While the Commission expresses interest in the notion of “auxiliary” stations, it offers no specific proposals. Instead, it poses a long laundry list of questions concerning regulatory limits that might be imposed on “auxiliary” stations.
Additional spectrum for FS. The Commission proposes to allow FS operations in two additional bands (6875-7125 MHz and 12.7-13.2 GHz). A variety of channel widths would be made available for FS operations, to provide opportunity for flexibility and increased use of digital technology. Those bands are currently allocated only to Broadcast Auxiliary Service (BAS) and Cable TV Relay Service (CARS). FS operations in the 6875-7125 MHz band would be subject to the same overall technical rules that currently apply to the adjacent Upper 6 GHz band, since common technical rules would allow use of similar equipment across the two contiguous bands. Technical specs for use of 12.7-13.2 GHz would not change, although the proposed rules would impose on that band the minimum payload capacity and loading requirements currently applicable to the 11 GHz band.
FS operations would be subject to existing frequency coordination procedures – that is, new FS users would have to coordinate with existing BAS and CARS users, whose existing licenses would not be modified as a result of the proposed rules.
With respect to coordination, though, the Commission asks whether the identification of BAS TV pickup stationary receive-only sites in the 6875-7125 MHz band should be made mandatory. Such identification is only optional at this point, and frequency coordination in that band is not as formalized. The Commission recognizes that broadcasters use their BAS facilities for electronic news gathering (ENG) operations, and it specifically questions how use of the spectrum for FS might affect the flexibility of ENG. The Commission also asks whether FS use of the 12.7-13.2 GHz band would have any adverse effect on present or future use of that spectrum by cable operators.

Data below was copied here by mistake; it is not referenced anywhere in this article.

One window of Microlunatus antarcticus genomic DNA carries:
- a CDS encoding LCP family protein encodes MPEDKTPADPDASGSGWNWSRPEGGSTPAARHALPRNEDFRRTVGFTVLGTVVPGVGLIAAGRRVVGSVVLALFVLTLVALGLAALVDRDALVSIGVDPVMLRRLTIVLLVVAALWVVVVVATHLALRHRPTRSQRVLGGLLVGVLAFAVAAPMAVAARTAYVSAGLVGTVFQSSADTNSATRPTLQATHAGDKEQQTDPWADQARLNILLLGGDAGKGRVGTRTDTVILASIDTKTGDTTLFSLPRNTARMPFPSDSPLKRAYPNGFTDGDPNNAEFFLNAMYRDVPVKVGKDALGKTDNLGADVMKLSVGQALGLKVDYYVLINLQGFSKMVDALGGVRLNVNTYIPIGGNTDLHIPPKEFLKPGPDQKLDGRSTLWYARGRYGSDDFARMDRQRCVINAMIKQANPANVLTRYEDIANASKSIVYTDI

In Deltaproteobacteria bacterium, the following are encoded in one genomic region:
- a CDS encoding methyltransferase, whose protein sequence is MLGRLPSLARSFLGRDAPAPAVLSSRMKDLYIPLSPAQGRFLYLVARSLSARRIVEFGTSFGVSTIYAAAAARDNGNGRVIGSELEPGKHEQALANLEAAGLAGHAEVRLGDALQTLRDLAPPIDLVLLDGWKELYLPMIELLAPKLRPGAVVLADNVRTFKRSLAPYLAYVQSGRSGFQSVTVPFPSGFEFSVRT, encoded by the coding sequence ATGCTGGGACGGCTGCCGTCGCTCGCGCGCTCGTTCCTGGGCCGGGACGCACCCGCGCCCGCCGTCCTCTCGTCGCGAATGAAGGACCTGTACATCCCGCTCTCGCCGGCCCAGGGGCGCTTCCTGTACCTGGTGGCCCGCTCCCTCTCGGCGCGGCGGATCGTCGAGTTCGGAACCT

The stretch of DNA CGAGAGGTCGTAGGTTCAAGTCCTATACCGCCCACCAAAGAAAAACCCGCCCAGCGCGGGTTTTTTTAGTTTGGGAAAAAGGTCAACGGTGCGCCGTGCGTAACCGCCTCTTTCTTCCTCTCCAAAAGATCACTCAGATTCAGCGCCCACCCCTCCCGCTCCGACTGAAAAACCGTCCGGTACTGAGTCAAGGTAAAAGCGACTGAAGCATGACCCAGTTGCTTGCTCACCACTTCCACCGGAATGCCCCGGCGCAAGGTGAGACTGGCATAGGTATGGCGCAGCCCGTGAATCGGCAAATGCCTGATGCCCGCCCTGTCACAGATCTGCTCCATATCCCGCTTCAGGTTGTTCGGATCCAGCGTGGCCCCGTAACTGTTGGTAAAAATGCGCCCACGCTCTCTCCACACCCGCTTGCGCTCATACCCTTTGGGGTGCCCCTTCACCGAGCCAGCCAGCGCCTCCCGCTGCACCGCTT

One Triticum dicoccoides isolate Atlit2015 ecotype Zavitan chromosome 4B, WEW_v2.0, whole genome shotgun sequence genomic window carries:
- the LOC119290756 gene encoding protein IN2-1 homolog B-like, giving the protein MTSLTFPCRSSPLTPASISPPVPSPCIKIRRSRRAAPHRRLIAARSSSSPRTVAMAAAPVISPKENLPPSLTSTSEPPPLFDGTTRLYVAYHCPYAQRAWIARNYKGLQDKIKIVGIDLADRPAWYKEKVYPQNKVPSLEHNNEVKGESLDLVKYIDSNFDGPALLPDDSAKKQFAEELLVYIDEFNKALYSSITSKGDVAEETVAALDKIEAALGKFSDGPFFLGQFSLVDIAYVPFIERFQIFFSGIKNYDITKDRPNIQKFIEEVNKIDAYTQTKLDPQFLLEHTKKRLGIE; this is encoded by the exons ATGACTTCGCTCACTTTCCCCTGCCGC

Eliminating the “Final Link” rule. The NPRM proposes to eliminate the “final link” rule which prohibits broadcasters from using licenses subject to Part 101 regulation as the final RF link in the distribution chain of broadcast programming. The Commission expects that this will encourage fuller use of Part 101 spectrum.
In addition to the relatively specific points addressed in the NPRM portion of the Commission’s action, a number of more general questions are presented for comment in the NOI portion. They include:
Lower efficiency standards in rural areas. Would lowering efficiency standards (minimum payload capacities) in rural areas lower backhaul costs while maintaining spectrum efficiency? And in connection with this query, the Commission questions how
“rural” should be defined.
Smaller antennas. Should Part 101 be revised to permit smaller antennas – the idea being that such antennas would likely also be cheaper, more flexible, more easily deployed, etc.? Anyone who thinks the answer to that question is “yes” is invited to provide detailed information about the particular FS bands that might be affected, new standards that might be applied, the geographical areas in which the new standards could or should be applied, and so forth.
Other modifications. What other modifications to the Part 101 rules – or any other policies or regulations, for that matter – might be made to promote flexible, efficient and cost-effective provisions of wireless backhaul service?
Comments are due October 25, 2010. Reply comments are due November 22, 2010.